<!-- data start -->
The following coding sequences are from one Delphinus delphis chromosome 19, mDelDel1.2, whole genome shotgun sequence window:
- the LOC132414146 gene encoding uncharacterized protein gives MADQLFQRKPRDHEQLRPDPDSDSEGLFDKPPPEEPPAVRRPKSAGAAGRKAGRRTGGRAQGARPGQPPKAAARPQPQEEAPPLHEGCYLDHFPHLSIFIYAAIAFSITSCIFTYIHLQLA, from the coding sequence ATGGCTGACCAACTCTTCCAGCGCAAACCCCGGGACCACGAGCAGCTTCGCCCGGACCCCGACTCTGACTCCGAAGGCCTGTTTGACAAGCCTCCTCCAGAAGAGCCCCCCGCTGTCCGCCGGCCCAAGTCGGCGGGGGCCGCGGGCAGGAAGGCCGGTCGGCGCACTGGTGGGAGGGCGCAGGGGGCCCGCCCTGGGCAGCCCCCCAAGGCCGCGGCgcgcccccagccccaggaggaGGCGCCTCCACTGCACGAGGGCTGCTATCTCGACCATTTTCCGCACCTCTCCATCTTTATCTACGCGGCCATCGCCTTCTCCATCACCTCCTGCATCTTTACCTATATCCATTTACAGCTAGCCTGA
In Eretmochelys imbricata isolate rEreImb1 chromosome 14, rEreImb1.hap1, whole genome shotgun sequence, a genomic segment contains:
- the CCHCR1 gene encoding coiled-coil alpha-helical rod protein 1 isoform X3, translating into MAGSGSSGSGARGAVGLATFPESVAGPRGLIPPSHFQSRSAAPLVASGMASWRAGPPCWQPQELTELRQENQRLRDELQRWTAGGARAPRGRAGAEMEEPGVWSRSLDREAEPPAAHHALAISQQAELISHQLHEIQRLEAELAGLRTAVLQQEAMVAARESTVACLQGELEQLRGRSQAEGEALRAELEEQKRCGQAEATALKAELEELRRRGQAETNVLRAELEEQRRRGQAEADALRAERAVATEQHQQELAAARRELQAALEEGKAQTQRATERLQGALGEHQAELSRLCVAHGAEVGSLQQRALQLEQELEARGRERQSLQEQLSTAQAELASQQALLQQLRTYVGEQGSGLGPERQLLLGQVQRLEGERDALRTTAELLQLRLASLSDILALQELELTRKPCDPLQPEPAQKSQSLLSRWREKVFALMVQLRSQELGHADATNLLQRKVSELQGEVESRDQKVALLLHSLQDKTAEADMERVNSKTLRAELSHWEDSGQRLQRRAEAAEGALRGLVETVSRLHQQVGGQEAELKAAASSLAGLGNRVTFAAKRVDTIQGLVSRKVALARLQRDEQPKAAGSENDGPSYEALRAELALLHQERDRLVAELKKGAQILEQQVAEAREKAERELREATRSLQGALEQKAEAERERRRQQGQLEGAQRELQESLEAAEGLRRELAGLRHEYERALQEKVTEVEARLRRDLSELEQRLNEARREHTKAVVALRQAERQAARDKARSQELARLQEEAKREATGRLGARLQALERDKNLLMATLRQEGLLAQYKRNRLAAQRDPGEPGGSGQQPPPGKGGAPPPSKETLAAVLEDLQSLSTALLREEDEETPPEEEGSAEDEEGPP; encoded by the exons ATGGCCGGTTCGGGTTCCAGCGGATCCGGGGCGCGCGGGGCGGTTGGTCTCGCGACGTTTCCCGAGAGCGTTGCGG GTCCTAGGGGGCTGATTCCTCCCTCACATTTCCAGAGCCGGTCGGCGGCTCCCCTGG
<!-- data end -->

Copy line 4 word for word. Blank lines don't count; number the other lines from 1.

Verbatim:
- the CCHCR1 gene encoding coiled-coil alpha-helical rod protein 1 isoform X3, translating into MAGSGSSGSGARGAVGLATFPESVAGPRGLIPPSHFQSRSAAPLVASGMASWRAGPPCWQPQELTELRQENQRLRDELQRWTAGGARAPRGRAGAEMEEPGVWSRSLDREAEPPAAHHALAISQQAELISHQLHEIQRLEAELAGLRTAVLQQEAMVAARESTVACLQGELEQLRGRSQAEGEALRAELEEQKRCGQAEATALKAELEELRRRGQAETNVLRAELEEQRRRGQAEADALRAERAVATEQHQQELAAARRELQAALEEGKAQTQRATERLQGALGEHQAELSRLCVAHGAEVGSLQQRALQLEQELEARGRERQSLQEQLSTAQAELASQQALLQQLRTYVGEQGSGLGPERQLLLGQVQRLEGERDALRTTAELLQLRLASLSDILALQELELTRKPCDPLQPEPAQKSQSLLSRWREKVFALMVQLRSQELGHADATNLLQRKVSELQGEVESRDQKVALLLHSLQDKTAEADMERVNSKTLRAELSHWEDSGQRLQRRAEAAEGALRGLVETVSRLHQQVGGQEAELKAAASSLAGLGNRVTFAAKRVDTIQGLVSRKVALARLQRDEQPKAAGSENDGPSYEALRAELALLHQERDRLVAELKKGAQILEQQVAEAREKAERELREATRSLQGALEQKAEAERERRRQQGQLEGAQRELQESLEAAEGLRRELAGLRHEYERALQEKVTEVEARLRRDLSELEQRLNEARREHTKAVVALRQAERQAARDKARSQELARLQEEAKREATGRLGARLQALERDKNLLMATLRQEGLLAQYKRNRLAAQRDPGEPGGSGQQPPPGKGGAPPPSKETLAAVLEDLQSLSTALLREEDEETPPEEEGSAEDEEGPP; encoded by the exons ATGGCCGGTTCGGGTTCCAGCGGATCCGGGGCGCGCGGGGCGGTTGGTCTCGCGACGTTTCCCGAGAGCGTTGCGG GTCCTAGGGGGCTGATTCCTCCCTCACATTTCCAGAGCCGGTCGGCGGCTCCCCTGG